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Supreme Court, Appellate Division, Second Department, New York.

LARO MAINTENANCE CORP., et al., Respondents, v. John J. CULKIN, et al., Appellants.

Decided: November 30, 1998

COPERTINO, J.P., SULLIVAN, KRAUSMAN and FLORIO, JJ. Scher & Scher, P.C., Great Neck, N.Y. (Robert A. Scher and Daniel J. Scher of counsel), for appellants. Bracken & Margolin, LLP, Islandia, N.Y. (Linda U. Margolin of counsel), for respondents.

In an action, inter alia, for injunctive relief, the defendants appeal from an order of the Supreme Court, Suffolk County (Dunn, J.), dated January 2, 1998, which, after a hearing, granted the plaintiffs' motion for a preliminary injunction prohibiting them from contacting or soliciting certain customers of the plaintiffs pending the resolution of the action.

ORDERED that the order is affirmed, with costs.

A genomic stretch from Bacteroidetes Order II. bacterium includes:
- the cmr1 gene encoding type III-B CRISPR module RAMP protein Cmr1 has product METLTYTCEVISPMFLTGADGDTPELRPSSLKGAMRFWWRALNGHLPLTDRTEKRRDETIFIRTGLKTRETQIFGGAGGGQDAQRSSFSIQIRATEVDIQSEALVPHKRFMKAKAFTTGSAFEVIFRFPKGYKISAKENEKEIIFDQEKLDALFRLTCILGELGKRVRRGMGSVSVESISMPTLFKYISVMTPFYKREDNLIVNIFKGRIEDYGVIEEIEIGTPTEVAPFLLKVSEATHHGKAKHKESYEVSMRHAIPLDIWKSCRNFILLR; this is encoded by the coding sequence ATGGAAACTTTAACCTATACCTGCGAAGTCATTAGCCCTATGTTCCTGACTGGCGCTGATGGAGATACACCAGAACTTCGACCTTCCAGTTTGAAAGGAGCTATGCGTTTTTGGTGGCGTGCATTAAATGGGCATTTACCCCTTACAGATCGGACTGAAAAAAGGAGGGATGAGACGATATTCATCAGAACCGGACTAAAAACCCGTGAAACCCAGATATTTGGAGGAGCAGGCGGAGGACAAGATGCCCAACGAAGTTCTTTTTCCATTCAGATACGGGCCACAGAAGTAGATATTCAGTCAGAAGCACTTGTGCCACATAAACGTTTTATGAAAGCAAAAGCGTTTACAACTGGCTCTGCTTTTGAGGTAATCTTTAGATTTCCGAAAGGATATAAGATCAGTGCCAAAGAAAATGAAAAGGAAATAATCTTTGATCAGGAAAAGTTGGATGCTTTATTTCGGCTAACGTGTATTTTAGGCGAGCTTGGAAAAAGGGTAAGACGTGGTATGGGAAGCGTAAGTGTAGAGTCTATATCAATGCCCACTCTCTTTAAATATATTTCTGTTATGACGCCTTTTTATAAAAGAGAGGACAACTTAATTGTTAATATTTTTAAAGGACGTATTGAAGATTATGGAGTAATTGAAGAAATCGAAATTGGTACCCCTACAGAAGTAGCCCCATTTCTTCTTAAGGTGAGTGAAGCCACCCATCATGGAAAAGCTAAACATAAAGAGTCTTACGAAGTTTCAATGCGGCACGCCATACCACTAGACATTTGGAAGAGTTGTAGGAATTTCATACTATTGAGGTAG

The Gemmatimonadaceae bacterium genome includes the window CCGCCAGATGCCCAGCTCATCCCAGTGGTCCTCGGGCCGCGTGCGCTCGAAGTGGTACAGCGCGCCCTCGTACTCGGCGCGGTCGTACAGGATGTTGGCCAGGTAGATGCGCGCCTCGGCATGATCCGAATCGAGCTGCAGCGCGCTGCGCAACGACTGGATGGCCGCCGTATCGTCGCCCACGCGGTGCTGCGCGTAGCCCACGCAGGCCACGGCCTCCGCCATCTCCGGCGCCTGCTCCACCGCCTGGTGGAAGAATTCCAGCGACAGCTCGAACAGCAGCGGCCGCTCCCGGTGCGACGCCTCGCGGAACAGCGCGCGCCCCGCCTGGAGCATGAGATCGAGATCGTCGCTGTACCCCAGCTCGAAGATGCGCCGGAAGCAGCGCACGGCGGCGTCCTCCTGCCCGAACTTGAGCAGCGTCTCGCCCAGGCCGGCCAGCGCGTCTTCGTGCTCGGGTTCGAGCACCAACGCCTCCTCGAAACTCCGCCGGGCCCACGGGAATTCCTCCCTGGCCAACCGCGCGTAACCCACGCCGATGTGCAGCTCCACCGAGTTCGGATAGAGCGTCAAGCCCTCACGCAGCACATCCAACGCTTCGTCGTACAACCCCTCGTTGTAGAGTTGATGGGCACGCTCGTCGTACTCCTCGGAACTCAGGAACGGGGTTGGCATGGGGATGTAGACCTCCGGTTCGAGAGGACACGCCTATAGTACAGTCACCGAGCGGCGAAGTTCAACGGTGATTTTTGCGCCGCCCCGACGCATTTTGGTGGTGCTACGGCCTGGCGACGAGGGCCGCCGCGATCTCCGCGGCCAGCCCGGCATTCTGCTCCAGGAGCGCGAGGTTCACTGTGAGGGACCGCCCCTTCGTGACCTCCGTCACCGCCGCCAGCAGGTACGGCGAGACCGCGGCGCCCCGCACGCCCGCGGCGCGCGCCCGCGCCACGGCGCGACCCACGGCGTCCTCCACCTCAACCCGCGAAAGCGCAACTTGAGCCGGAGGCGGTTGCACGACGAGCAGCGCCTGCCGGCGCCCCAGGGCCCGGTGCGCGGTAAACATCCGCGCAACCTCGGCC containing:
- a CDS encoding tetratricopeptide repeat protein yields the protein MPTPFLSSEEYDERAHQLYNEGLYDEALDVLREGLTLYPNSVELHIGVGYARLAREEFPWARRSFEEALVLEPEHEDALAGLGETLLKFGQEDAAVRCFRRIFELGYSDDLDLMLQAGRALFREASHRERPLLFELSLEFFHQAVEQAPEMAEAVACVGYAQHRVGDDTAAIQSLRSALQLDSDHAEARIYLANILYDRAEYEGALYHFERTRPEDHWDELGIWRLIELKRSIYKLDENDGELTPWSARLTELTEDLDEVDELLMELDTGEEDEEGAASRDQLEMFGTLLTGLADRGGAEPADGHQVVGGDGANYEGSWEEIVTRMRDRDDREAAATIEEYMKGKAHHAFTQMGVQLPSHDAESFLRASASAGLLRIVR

In order to obtain preliminary injunctive relief, the movant must demonstrate a likelihood of ultimate success on the merits, irreparable harm in the absence of the injunction, and a balancing of the equities in its favor (see, Aetna Ins. Co. v. Capasso, 75 N.Y.2d 860, 552 N.Y.S.2d 918, 552 N.E.2d 166;  W.T. Grant Co. v. Srogi, 52 N.Y.2d 496, 438 N.Y.S.2d 761, 420 N.E.2d 953;  Consolidated Edison Co. of N.Y. v. Gallagher, 244 A.D.2d 447, 664 N.Y.S.2d 125).   The Supreme Court correctly determined that the plaintiffs, former employers of the individual defendants, met their burden in this case.   The plaintiffs came forward with strong evidence that (1) the individual defendants misappropriated and utilized proprietary information and trade secrets in competing with the plaintiffs (cf., Ashland Mgt. v. Janien, 82 N.Y.2d 395, 604 N.Y.S.2d 912, 624 N.E.2d 1007;  Price Paper & Twine Co. v. Miller, 182 A.D.2d 748, 582 N.Y.S.2d 746), (2) the continued improper solicitation of their clients would result in irreparable harm (see generally, Tulchin Assocs. v. Vignola, 186 A.D.2d 183, 587 N.Y.S.2d 761), and (3) the failure to grant preliminary injunctive relief would cause greater injury to them than the imposition of the injunction would cause to the defendants (see generally, Klein, Wagner & Morris v. Lawrence A. Klein, P. C., 186 A.D.2d 631, 588 N.Y.S.2d 424).   Moreover, the defendants' contention that the preliminary injunction is overly broad lacks merit.   The preliminary injunction is reasonably limited in scope, since it temporarily prohibits the defendants from contacting or soliciting those customers of the plaintiffs who previously were served by the individual defendants when they were employed by the plaintiffs.


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